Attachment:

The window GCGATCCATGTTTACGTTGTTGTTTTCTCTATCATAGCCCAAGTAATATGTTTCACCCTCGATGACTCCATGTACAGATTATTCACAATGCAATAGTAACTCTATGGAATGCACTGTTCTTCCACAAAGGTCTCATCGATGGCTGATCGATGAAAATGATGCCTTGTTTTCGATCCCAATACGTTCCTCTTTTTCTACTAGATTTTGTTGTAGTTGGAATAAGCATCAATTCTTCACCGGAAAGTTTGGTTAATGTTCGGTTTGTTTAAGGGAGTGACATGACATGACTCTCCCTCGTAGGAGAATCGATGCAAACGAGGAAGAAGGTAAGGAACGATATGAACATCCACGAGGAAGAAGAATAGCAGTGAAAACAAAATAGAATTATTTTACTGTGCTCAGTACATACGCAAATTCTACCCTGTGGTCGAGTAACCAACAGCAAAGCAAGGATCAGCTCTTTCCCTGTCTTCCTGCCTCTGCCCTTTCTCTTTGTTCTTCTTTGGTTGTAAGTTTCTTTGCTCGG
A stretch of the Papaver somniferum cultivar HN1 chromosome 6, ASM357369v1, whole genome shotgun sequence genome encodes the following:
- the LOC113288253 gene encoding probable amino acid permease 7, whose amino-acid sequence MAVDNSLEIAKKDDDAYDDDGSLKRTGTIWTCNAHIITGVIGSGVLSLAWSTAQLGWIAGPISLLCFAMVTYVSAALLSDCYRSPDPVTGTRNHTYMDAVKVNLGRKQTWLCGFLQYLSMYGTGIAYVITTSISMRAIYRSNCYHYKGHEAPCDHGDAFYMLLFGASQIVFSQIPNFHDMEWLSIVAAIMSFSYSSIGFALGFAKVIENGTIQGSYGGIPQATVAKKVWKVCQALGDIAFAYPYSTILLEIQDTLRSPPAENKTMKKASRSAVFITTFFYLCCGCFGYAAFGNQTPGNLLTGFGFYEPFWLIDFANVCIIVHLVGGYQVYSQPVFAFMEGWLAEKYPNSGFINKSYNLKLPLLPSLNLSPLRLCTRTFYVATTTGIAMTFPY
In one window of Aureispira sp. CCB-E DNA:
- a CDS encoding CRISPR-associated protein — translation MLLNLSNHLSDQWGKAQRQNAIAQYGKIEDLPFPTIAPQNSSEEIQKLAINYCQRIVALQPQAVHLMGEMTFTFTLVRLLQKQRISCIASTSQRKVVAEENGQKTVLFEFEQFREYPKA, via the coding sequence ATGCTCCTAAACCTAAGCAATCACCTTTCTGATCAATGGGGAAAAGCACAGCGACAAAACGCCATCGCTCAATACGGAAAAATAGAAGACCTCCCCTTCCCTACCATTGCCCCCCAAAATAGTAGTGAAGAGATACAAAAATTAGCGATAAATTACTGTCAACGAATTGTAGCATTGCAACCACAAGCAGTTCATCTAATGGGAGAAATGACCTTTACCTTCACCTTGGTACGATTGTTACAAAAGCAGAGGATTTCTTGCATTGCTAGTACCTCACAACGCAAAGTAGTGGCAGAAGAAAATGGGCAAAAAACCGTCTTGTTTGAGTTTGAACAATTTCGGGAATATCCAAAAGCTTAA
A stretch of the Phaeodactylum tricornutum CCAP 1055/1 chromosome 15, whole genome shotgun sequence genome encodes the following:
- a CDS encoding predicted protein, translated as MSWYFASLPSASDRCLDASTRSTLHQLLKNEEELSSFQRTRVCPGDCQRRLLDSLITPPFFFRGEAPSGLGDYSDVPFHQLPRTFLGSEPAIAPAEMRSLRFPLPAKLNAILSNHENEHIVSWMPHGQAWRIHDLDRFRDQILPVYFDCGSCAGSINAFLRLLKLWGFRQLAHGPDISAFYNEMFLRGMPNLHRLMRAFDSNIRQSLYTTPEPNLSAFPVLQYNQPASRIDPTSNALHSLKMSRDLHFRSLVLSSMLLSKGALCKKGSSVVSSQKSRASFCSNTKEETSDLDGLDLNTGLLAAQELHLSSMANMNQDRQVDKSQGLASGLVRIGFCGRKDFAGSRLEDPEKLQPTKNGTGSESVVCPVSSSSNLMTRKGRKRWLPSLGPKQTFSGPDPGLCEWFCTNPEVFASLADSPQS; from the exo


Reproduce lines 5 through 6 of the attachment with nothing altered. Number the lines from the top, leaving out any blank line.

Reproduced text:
- a CDS encoding CRISPR-associated protein — translation MLLNLSNHLSDQWGKAQRQNAIAQYGKIEDLPFPTIAPQNSSEEIQKLAINYCQRIVALQPQAVHLMGEMTFTFTLVRLLQKQRISCIASTSQRKVVAEENGQKTVLFEFEQFREYPKA, via the coding sequence ATGCTCCTAAACCTAAGCAATCACCTTTCTGATCAATGGGGAAAAGCACAGCGACAAAACGCCATCGCTCAATACGGAAAAATAGAAGACCTCCCCTTCCCTACCATTGCCCCCCAAAATAGTAGTGAAGAGATACAAAAATTAGCGATAAATTACTGTCAACGAATTGTAGCATTGCAACCACAAGCAGTTCATCTAATGGGAGAAATGACCTTTACCTTCACCTTGGTACGATTGTTACAAAAGCAGAGGATTTCTTGCATTGCTAGTACCTCACAACGCAAAGTAGTGGCAGAAGAAAATGGGCAAAAAACCGTCTTGTTTGAGTTTGAACAATTTCGGGAATATCCAAAAGCTTAA
A stretch of the Phaeodactylum tricornutum CCAP 1055/1 chromosome 15, whole genome shotgun sequence genome encodes the following: